Blessed are those who march, who make calls, who write, who organize, who never give up, for they shall be able to live with themselves.

Blessed are the Muslims. Blessed are the Syrians and the Iranians, the Iraqis and the Libyans, the Somalis and the Sudanese and the Yemenis, for they shall be called children of God.

Blessed are you when people call you dreamers or idealists, when they call you soft or stupid when they attack you in public or fall silent over dinner.

Rejoice and be glad, for you are standing in the lineage of the long line of God’s prophets who have remembered in every age that we are one, and we are God’s, so we belong to each other and are called to be a blessing upon the Earth.

Amen.

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Sermons

Sermon: Sunday, November 6, 2016: All Saints Sunday

Texts: Daniel 7:1-3,13-18  +  Psalm 149  +  Ephesians 1:11-23  +  Luke 6:20-31

12522068044_b73c88f4e9_zI had a horrible nightmare last night. In it, two giant beasts lumbered ashore, different from one another and visible to the eye, though they appeared at a distance it would take two full days to walk. From the waters to my left arose a fearsome donkey with the head of a hawk, clothed in tailored pantsuits, red as blood, white as bone, and blue as the bruises that covered her body. From the waters to my right lumbered a trumpeting elephant with sharpened tusks and the head of an orangutan “and a mouth speaking arrogantly,” (Dan. 7:8c) its limbs like tree trunks smashing to bits everything and everyone in its path.

“As I watched, thrones were set in place, and an Ancient One took the throne whose clothing was white as snow, and whose hair was like pure wool; whose throne was fiery flames with wheels of burning fire. A stream of fire issued and flowed out of the Ancient One’s presence. A thousand thousands served this One, and ten thousand times ten thousand stood attending this One. The court sat in judgment, and the books were opened.” (Dan. 7:9-10)

“I watched then because of the noise of the arrogant words that the [beast] was speaking. And as I watched, the beast was put to death, and its body destroyed and given over to be burned with fire. As for the other beast, its dominion was taken away, but its life was preserved for a season and a time.” (Adapted from Dan. 7:11-12)

We don’t need Joseph, son of Jacob and Rachel, to interpret this dream, do we? Its meaning is plain to those with ears to hear. The same is true for the apocalyptic literature we find in the passage from Daniel this morning, which paints the picture of “one like a human being coming with the clouds of heaven” to whom dominion and glory and kingship are given. Look closely, and you’ll see that ten verses were omitted from our reading. Those verses contain descriptions of the “four great beasts, four kings [that] shall arise out of the earth,” (Dan. 7:17) every bit as weird and shady as the beasts that rose up from the waters of my dream.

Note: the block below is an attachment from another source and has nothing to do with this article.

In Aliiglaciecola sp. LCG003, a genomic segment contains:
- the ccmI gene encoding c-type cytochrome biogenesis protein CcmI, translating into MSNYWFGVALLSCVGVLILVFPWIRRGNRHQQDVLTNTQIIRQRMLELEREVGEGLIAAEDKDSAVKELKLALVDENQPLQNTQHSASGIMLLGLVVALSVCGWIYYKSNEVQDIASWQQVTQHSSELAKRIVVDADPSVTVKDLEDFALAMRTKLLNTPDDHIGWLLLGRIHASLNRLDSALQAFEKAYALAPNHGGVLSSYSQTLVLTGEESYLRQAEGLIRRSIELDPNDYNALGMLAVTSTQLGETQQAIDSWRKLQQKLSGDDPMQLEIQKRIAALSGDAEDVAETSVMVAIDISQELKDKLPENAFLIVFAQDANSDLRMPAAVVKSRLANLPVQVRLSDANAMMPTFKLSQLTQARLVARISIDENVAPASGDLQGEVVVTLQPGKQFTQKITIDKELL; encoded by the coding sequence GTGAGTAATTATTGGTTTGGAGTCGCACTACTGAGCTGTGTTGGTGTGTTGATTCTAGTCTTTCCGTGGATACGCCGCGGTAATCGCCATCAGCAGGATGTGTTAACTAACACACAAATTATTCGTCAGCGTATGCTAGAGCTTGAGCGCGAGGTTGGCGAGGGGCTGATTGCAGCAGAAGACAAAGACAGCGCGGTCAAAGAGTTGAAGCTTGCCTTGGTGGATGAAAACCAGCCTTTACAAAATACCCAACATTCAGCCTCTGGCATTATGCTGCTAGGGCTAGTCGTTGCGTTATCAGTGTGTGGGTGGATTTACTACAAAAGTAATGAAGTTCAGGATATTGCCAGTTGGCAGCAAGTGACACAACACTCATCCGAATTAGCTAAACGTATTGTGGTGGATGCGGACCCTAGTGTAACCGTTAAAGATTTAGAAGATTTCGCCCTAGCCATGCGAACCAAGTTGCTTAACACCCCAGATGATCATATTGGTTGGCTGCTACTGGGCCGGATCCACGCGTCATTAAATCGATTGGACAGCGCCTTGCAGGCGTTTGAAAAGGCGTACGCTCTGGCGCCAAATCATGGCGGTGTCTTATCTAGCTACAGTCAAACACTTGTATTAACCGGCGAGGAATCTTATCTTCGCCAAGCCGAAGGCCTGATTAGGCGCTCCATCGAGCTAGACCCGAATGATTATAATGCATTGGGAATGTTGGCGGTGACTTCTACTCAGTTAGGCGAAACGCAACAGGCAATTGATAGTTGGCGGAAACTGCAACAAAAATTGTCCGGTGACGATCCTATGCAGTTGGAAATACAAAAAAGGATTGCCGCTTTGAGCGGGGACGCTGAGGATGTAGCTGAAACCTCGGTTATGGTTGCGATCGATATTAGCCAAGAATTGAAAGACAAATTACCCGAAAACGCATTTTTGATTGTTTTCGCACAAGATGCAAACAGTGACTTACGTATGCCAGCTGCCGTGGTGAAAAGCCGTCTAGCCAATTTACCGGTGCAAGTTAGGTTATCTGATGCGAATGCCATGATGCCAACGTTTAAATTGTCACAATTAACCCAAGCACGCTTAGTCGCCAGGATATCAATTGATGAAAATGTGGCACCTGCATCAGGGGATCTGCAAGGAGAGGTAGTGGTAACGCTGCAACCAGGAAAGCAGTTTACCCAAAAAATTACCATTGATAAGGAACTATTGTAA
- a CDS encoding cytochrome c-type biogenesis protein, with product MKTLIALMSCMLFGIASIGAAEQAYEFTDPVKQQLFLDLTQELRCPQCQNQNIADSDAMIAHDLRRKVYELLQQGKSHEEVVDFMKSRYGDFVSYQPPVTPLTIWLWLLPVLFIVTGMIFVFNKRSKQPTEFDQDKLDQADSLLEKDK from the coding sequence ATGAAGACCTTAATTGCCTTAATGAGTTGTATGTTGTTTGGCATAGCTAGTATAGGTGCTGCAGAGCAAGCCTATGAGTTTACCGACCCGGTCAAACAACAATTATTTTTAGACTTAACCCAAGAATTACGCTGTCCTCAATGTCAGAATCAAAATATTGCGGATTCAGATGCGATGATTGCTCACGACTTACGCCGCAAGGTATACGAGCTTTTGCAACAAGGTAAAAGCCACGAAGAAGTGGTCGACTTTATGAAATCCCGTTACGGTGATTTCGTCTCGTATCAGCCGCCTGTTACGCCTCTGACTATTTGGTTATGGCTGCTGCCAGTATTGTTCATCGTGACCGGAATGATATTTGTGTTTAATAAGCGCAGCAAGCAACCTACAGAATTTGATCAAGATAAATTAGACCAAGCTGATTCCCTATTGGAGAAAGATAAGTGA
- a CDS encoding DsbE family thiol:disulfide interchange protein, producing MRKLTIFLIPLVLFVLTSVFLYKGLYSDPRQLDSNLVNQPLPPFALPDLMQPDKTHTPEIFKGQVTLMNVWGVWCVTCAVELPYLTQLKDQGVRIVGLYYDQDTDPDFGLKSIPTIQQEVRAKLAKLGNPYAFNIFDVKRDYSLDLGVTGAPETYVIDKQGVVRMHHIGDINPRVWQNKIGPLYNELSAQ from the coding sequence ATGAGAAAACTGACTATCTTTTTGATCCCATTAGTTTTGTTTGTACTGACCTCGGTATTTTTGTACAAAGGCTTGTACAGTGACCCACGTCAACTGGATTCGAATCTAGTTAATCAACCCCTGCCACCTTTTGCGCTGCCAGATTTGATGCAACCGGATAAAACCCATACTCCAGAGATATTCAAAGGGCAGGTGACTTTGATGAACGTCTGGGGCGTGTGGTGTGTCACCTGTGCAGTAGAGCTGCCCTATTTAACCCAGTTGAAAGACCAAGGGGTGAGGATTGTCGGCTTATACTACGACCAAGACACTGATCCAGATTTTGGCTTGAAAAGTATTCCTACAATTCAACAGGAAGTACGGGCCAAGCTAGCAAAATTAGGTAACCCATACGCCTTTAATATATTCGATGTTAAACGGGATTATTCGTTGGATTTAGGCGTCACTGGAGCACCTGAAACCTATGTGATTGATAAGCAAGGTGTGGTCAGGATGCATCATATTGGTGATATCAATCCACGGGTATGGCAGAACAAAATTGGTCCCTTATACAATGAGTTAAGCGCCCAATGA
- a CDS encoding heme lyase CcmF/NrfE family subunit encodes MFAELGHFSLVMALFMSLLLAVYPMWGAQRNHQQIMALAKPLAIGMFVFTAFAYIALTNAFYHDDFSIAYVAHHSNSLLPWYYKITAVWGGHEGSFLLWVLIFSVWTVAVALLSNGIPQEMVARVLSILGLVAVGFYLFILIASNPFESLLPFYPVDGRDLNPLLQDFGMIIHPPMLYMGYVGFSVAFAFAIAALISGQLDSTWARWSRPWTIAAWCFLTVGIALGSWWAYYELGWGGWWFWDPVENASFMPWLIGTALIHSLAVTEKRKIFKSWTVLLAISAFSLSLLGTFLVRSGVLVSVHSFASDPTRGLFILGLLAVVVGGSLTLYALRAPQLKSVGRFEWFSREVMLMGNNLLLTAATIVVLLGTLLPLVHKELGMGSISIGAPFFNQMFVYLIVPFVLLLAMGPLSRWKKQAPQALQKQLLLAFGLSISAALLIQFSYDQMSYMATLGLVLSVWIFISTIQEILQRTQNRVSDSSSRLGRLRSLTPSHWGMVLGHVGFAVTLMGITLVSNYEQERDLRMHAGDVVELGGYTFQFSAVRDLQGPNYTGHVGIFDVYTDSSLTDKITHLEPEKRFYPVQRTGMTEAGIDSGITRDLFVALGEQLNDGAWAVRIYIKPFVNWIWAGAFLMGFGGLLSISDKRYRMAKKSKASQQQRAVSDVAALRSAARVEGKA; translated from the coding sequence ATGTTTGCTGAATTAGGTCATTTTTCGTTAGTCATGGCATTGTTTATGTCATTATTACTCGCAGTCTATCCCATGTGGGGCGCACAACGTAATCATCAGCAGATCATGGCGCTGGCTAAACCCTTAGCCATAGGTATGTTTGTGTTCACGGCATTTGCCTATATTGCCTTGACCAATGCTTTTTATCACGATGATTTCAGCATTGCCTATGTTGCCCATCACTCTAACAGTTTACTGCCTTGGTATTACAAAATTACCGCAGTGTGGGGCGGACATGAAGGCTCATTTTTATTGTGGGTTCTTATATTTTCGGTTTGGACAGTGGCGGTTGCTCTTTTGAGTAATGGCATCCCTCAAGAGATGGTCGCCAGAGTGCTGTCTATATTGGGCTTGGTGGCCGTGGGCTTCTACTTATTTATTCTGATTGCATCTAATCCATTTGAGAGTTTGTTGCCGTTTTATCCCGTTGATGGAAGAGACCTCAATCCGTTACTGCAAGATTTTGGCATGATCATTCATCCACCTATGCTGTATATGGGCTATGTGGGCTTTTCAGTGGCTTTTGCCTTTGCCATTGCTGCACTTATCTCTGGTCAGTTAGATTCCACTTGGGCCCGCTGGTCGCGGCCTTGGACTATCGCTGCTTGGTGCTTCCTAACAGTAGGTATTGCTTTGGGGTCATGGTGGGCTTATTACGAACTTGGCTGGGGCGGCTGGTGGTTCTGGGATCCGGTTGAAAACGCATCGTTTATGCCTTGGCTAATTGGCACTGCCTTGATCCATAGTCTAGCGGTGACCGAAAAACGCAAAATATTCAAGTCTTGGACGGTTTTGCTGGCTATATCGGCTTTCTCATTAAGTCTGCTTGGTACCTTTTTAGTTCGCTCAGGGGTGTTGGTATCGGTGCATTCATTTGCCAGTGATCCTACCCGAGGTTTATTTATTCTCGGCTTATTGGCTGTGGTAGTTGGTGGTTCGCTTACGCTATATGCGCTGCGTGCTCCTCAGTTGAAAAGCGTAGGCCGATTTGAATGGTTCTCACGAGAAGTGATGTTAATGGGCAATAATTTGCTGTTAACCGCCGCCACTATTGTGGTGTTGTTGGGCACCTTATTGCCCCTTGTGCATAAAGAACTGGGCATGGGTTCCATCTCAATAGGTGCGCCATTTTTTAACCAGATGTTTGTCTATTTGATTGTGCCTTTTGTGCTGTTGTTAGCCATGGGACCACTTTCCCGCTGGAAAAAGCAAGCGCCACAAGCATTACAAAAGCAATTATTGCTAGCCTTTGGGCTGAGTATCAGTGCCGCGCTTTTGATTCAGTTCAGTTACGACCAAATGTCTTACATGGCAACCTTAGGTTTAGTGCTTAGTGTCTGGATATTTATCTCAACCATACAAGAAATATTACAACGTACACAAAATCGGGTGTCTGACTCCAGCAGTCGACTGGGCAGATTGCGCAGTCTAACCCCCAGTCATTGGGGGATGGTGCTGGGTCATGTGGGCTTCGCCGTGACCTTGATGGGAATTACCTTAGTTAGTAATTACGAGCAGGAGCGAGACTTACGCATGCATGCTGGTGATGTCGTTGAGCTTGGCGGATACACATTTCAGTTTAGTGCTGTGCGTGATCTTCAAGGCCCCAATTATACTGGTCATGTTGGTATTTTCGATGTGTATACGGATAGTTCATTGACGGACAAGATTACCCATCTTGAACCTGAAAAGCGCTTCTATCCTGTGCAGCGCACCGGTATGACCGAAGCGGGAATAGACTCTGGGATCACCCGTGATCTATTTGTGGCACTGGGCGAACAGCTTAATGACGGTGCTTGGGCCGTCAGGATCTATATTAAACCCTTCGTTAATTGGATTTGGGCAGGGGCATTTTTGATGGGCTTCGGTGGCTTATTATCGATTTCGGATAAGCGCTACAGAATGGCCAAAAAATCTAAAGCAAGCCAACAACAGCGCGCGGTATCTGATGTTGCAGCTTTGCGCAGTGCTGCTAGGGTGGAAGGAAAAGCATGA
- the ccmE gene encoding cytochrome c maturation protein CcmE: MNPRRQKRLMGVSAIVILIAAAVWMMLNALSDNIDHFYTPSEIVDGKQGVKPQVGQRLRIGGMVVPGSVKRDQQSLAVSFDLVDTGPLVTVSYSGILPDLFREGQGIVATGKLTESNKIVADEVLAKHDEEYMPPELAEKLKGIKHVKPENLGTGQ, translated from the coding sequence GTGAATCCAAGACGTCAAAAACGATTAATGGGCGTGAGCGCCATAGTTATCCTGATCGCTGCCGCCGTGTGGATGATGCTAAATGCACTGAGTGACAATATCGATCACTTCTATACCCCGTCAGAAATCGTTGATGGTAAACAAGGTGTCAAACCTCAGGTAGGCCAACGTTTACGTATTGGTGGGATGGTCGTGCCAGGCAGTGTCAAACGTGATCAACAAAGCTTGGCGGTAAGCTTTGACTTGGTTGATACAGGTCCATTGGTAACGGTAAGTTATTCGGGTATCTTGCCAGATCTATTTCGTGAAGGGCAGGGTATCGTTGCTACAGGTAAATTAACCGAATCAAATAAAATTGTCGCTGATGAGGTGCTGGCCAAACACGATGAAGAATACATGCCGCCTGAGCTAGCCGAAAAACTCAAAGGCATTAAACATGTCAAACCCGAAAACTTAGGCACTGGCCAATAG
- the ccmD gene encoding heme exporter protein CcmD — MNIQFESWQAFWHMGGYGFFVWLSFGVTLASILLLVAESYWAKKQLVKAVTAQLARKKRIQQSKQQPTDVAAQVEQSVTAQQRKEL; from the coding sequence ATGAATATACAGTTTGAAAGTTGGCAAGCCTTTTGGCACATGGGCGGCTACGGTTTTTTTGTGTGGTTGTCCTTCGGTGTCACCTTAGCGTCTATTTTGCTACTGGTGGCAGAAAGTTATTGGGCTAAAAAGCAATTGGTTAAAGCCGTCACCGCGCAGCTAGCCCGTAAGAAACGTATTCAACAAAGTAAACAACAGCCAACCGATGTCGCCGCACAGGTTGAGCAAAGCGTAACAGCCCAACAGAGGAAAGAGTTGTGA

In Daniel’s case, the four beasts represented the conquering empires of Babylon, Media, Persia, and Greece which had each taken turns conquering and occupying Israel for five hundred years. Daniel’s literature is written in the kind of code speech employed by subversives speaking out against the powers that be. It’s not that he couldn’t simply call the beasts what they were — their descriptions did that as effectively as my own. It’s that in describing them as something other than nations or rulers he pointed out their cosmological, archetypical quality. It’s as if to say, these beasts are always with us. Or, in our own symbolic language, there are always elephants and donkeys charging at one another, trampling the bodies of human beings on the battlefield.

Into this zoological game of thrones another figure arrives, “one like a human being coming with the clouds of heaven.” Christian ears are tuned to hear this as the arrival of Jesus into this mad story, though Daniel’s vision predates the birth of Jesus by centuries. It was the gospel of Mark that cribbed from the prophet Daniel in describing Jesus as the “Son of Man coming in clouds,” (Mark 13:26; 14:62) as a way of reading his presence back into history. I’m less concerned with the identity of the human being than its symbolic meaning. Into an arena dominated by beasts displaying the most violent and fearsome qualities comes the human being, and it is this human being who is given dominion by the one seated upon the throne, flanked by ten thousand upon ten thousand souls.

Now this is a dream. Let me ask you, dreamers, what would it look like if the lives of human beings, real human beings, all human beings, were at the center of every contest of power? What would have to change if the needs of human beings took precedence over the needs of corporations, who have been awarded human rights even though they have no bodies, no blood, no tears, no children, no dreams, other than the profit motives that extract wealth from the many and concentrate it into the hands of a few? What would you be willing to give, of your own time, of your own wealth, to make that dream reality? Who would you give it to? How would you want it to be used?